As Fires Rage, Officials Have A Message For California Residents: Check The Air Before Going Outside
Smoky and polluted air is harmful to human health due to its high concentration of microscopic particles that can irritate the eyes, nose and lungs and pose more serious long-term health effects.
Health Officials, Local Experts Say Keep An Eye On Outdoor Conditions
The hazy, polluted conditions around the capital region are not expected to improve before the workweek’s end, and local experts and health officials all have the same message for residents: Check conditions before going outside. Air quality levels are expected to reach 150 on Wednesday, which is determined to be unhealthy for vulnerable groups, according Sacramento Region Spare The Air, a website operated by a consortium of regional air quality districts. (Holzer, 8/7)
Breathing ‘A Chore’: California Wildfires Threaten The Health Of Young And Old
Debbie Dobrosky noticed a peculiar hue in the sky on Monday — “a very ugly yellow casting” — as she peeked outside. A large cloud of smoke had begun to cover the sun. By Tuesday, the smoke was so heavy that “even inside my apartment I’ve had to use my inhaler twice this morning, which is not a normal thing,” said Dobrosky, a Riverside County, Calif., resident who lives about 30 miles from a fast-growing fire in the Cleveland National Forest.“Today I’m stuck inside, there’s no going out,” said Dobrosky, 67, who has chronic obstructive pulmonary disease (COPD), an inflammatory lung condition. (Gorman and Ibarra, 8/8)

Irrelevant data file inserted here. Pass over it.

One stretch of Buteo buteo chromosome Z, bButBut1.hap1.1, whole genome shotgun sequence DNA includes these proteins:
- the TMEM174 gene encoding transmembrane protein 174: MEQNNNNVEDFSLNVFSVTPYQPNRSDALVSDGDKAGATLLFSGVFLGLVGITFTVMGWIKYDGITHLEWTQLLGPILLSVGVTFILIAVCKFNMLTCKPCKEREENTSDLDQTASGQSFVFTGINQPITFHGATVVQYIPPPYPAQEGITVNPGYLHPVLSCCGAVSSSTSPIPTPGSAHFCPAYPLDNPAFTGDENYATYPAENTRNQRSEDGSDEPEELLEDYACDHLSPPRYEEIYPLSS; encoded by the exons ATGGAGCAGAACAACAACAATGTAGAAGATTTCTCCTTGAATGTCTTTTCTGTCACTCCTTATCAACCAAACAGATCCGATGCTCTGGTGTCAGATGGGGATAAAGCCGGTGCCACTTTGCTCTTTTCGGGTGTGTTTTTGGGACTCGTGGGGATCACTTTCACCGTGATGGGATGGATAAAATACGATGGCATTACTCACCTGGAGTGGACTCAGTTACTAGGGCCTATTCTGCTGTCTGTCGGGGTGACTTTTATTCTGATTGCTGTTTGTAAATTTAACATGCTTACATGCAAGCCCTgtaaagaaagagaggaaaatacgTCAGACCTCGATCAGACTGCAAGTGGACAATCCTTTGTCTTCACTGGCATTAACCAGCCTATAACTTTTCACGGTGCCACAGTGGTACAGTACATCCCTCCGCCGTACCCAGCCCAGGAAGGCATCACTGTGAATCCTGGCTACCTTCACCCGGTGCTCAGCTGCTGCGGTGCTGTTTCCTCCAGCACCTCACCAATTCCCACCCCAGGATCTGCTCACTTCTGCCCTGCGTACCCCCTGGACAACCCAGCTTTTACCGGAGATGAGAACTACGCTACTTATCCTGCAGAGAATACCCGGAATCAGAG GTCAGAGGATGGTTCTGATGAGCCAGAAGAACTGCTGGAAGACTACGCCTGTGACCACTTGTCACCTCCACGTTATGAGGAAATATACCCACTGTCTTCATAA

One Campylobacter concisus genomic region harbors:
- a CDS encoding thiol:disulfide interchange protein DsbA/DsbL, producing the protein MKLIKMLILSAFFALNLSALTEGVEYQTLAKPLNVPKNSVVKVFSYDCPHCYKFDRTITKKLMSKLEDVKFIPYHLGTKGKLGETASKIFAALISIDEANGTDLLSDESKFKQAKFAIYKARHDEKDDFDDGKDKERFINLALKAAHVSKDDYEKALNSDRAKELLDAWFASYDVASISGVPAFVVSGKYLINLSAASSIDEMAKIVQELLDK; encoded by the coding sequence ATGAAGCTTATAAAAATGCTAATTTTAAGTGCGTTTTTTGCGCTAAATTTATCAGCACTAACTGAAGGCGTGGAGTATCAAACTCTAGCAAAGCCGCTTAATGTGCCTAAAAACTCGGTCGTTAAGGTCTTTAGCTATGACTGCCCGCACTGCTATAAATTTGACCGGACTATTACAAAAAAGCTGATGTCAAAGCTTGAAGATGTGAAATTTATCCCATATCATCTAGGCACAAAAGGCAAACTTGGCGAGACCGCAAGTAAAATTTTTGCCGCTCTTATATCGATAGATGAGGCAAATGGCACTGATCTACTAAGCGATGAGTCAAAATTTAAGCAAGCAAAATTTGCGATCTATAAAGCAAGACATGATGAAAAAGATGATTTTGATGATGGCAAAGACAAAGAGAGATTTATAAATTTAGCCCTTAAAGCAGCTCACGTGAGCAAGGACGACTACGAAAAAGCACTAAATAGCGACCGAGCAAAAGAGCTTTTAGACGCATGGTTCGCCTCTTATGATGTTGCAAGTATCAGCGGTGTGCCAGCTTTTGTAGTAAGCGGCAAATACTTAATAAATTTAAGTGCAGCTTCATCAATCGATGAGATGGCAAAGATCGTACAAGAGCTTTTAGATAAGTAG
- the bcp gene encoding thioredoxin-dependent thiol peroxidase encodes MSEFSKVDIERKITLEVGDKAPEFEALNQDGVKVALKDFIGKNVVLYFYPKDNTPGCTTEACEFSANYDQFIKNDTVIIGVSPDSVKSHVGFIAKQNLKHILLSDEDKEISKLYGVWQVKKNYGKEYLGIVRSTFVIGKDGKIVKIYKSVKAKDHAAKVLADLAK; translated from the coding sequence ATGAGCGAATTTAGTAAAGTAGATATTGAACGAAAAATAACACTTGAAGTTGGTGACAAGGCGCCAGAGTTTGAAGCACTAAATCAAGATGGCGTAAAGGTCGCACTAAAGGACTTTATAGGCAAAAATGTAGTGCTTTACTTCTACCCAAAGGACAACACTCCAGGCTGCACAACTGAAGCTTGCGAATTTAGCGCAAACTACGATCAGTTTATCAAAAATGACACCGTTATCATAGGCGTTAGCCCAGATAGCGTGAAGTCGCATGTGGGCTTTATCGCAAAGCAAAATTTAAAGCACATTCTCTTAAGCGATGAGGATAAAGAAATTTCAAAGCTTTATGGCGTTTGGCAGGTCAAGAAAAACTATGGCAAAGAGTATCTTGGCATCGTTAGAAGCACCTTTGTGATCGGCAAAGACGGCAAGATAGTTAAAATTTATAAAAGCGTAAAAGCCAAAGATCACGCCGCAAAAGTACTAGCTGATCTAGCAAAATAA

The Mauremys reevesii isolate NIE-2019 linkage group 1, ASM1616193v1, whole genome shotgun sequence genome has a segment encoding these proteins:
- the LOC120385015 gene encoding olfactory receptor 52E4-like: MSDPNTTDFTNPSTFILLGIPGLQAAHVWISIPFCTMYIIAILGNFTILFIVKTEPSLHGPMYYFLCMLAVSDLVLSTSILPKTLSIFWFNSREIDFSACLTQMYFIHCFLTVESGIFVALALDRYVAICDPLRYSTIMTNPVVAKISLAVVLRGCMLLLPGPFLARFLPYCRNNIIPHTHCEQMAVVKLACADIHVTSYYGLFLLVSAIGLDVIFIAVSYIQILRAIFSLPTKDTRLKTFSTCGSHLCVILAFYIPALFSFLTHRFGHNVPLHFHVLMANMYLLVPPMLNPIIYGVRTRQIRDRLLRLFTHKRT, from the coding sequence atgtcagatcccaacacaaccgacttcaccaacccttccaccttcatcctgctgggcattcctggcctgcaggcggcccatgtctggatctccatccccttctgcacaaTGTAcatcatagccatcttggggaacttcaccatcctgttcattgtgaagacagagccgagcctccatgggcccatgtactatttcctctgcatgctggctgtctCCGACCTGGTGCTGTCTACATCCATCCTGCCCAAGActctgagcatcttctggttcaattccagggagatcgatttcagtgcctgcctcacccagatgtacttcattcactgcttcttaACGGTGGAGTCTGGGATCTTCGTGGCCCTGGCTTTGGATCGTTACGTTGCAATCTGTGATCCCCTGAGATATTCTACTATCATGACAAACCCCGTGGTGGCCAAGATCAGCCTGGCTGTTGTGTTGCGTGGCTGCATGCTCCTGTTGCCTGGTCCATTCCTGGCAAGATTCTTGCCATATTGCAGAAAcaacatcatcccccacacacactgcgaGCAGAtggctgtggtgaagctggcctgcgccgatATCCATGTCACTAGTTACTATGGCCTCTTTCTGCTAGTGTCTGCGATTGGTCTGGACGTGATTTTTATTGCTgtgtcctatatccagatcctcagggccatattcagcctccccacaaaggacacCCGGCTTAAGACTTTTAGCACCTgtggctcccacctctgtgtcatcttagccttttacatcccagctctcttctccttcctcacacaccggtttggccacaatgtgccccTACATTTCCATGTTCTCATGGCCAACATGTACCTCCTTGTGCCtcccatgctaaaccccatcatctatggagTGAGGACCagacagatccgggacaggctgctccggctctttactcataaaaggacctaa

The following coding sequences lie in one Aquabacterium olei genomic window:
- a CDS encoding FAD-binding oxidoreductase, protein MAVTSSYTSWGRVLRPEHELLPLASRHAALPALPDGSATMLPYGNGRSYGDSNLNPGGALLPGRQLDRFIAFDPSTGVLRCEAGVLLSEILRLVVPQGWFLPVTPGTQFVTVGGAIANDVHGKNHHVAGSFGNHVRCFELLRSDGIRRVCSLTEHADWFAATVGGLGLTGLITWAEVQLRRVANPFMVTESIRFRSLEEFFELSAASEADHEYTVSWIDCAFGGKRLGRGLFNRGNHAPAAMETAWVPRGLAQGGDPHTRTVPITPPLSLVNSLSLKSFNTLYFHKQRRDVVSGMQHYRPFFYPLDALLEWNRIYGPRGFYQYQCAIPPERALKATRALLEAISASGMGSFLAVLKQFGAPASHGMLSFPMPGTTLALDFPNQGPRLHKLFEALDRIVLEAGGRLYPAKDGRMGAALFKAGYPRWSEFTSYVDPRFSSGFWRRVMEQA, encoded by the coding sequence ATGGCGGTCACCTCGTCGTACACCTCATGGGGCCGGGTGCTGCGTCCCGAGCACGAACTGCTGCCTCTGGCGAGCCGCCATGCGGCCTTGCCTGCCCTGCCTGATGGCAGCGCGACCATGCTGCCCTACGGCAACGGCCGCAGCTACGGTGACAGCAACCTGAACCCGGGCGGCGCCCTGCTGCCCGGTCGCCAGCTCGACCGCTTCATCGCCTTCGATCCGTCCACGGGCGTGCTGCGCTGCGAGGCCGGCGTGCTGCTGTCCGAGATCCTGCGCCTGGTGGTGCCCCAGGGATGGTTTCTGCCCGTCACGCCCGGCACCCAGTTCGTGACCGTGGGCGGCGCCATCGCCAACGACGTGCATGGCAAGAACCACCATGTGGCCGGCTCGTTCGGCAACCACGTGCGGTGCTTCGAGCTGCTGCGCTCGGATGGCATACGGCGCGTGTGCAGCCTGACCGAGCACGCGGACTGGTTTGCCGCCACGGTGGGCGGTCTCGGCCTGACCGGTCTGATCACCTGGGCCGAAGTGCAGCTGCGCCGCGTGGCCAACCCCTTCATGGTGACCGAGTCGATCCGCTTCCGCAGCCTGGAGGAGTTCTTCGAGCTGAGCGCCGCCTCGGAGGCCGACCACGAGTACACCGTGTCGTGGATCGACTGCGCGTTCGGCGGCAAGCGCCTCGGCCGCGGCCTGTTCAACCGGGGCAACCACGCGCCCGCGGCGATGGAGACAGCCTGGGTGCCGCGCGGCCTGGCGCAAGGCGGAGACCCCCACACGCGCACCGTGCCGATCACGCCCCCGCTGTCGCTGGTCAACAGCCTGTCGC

The Air Is Brown — Should I Wear A Mask?
No agency typically endorses the practice of public mask-wearing, because when the air quality is poor you should be limiting your time outside instead. ("In any area where you can see or smell smoke, everyone should avoid vigorous exertion and limit outdoor exposure," posts AQMD on its air quality index map). But if it makes you feel better to wear one, we tested five different air pollution masks with Ed Avol, air pollution expert at USC's Keck School of Medicine. He gave us some insight on which ones worked, and which ones didn't. (Brenner, Carpenter and Galarreta, 8/7)
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Extreme California Wildfires Emit More Greenhouse Gases — But Scientists Don’t Know Exactly How Much
California’s wildfires are releasing millions of metric tons of carbon into the air — exacerbated by and contributing to climate change. How bad is it?Scientists don’t know. (Bradford, 8/7)